The picketing at that point, however, would confront the employees of many employers, other than Korber. Epstein had only a single employee — the one in the encounter with the picket. But, obviously, the appeal was to the employees whose employers dealt with Epstein. These employees were engaged in intraand interstate transportation. As is well known, this craft is appropriately unionized and is, quite properly, sensitive to a picket line. That was the strategy of picketing Epstein's.
Physically, moreover, Epstein's front door was a ready and advantageous place at which to focus the adversity of United towards Epstein. Epstein occupied the third, fourth and fifth floors of the building. Its rooms were reached by a single entry-way leading into a recessed vestibule from which a passenger and freight elevator provided convenient access. Incoming merchandise from manufactories, as well as outgoing orders, went to and from Epstein by trucks. Their cargo was discharged or loaded at the curb, being manhandled to and from the elevator. To be effective, the pickets needed to patrol only that small frontage. Receipts and deliveries of goods were made throughout each day, their frequency depending upon the season.
At the outset, United questions both the soundness and applicability of the Board's first premise: that the posting of a picket line at the neutral Epstein's premises alone established the inducement or encouragement forbidden by the statute. N. L. R. B. v. Dallas General Drivers, Etc., Local Union 745, 5 Cir., 1959, 264 F.2d 642, 648, certiorari denied 361 U.S. 814, 80 S. Ct. 54, 4 L. Ed. 2d 61. We think the proposition sound in the setting here, for the picket line was utilized in its normal function of deterring employees from trampling it. Be that as it may, the fact of the picket line was so complemented by other facts as to give conclusive proof of its inducing and encouraging effect. The accompanying events are those already mentioned: the threatening calls of United's manager to Epstein, the primary direction of the force of the picketing against Epstein, the improbability of its impact upon the public as buyers, and the availability and sensibility of the employees of other employers to the picketing.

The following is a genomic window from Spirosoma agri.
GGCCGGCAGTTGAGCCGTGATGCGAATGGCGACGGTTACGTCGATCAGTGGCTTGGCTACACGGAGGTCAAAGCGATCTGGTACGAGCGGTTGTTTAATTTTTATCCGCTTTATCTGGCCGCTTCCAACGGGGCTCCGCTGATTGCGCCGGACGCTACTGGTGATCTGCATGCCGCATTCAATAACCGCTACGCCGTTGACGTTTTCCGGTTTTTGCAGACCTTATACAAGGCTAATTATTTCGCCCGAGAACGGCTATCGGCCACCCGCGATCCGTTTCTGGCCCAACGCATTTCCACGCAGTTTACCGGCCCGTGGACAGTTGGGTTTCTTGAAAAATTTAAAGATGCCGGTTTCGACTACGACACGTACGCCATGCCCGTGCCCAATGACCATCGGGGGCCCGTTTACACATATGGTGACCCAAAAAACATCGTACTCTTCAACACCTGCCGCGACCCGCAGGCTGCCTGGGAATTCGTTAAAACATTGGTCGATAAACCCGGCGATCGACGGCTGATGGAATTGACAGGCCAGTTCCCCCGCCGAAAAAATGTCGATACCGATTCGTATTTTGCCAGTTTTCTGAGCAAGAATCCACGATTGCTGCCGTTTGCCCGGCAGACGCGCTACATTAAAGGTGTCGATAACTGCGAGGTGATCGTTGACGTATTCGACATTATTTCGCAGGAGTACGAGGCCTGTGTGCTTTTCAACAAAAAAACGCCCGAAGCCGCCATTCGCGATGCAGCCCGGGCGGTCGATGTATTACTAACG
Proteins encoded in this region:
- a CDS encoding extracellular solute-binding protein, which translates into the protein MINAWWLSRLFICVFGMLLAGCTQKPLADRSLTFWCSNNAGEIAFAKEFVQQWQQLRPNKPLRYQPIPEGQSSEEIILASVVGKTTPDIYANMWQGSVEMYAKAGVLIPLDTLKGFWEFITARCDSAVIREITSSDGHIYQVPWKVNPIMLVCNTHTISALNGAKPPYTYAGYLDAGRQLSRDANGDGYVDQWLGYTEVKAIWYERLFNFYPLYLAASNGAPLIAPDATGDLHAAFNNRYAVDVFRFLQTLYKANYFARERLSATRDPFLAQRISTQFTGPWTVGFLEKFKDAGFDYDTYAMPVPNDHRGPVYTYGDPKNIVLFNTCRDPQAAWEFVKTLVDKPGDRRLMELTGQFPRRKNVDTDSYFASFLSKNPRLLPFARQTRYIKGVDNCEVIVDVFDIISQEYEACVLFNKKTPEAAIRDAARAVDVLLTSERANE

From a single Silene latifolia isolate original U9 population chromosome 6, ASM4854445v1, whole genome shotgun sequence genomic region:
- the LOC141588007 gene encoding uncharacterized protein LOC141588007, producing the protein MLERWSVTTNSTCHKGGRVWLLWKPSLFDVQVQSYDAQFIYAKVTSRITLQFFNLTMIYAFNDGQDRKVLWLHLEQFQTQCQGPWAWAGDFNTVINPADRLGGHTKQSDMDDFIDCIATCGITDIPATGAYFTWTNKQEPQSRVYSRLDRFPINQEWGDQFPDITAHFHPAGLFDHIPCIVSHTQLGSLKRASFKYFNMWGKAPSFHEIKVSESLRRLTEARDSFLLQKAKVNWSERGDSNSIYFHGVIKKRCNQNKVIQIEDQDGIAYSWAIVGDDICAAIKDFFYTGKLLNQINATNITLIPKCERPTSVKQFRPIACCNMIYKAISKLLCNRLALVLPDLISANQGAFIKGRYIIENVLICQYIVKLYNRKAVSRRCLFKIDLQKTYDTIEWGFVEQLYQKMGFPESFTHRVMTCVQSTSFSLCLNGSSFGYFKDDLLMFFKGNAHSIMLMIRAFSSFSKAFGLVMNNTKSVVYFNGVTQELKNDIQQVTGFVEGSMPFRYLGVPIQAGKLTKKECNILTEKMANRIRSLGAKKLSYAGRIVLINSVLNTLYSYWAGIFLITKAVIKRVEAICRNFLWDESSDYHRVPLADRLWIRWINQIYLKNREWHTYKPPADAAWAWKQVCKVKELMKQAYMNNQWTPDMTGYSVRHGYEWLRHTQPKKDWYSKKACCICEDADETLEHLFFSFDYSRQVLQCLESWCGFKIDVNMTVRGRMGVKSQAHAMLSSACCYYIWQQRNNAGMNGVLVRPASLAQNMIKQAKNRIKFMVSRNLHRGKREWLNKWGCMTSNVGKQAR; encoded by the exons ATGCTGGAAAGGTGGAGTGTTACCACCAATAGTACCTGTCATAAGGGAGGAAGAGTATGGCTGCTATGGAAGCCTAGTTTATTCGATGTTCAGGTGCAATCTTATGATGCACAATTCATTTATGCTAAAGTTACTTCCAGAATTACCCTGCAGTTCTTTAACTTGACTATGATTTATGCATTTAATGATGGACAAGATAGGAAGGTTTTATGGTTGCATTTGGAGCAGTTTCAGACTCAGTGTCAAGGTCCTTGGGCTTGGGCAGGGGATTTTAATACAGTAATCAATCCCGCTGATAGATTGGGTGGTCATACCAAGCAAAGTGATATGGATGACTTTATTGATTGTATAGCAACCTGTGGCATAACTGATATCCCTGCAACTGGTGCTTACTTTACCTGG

That concert in the reaction of these employees would be a natural and reasonable result of the inducement and encouragement offered, is inescapable in view of the broad scope of their employers' operations and the nature of the employees' occupation. Refusal to handle Epstein's "goods, articles, materials or commodities" is exactly what would be expected of the employees if they followed the proffered persuasion. That they did not accept is not proof of the absence of the invitation. National Labor Relations Board v. Associated Musicians, 2 Cir., 1955, 226 F.2d 900, 904, certiorari denied 351 U.S. 962, 76 S. Ct. 1025, 100 L. Ed. 1483. While that fact may sometimes be enough to confute the assertions of inducement or encouragement, surely it does not here have that strength. Clearly, too, an object, if not the sole object, of the entreaties was to have these employees, in turn, force their employers "to cease using, selling, handling, transporting, or otherwise dealing in the products of" Epstein. National Labor Relations Board v. Denver Bldg. & Const. Trades Council, 1951, 341 U.S. 675, 689, 71 S. Ct. 943, 950, 95 L. Ed. 1284.
The record in its entirety convinces us that the Board's determination rests upon substantial evidence. 29 U.S.C.A. § 160(e); Universal Camera Corp. v. National Labor Relations Board, 1951, 340 U.S. 474, 488, 71 S. Ct. 456, 95 L. Ed. 456. On their own peculiar facts other cases, such as Douds v. Local 50 Etc., 224 F.2d 49 (2 Cir., 1955) and United Wholesale & Warehouse Emp., etc. v. N. L. R. B., 1960, 108 U.S.App.D.C. 341, 282 F.2d 824 cited by United, have come to a contrary conclusion. But we find nothing in them to overturn the answer we give upon the proof before us.
Nor can we adopt the suggested dismissal of the petition as now presenting only an academic question, inasmuch as the pickets have long since been withdrawn. The Board is entitled to judicial assurance that the respondent cannot with impunity resume its secondary sanctions upon Epstein.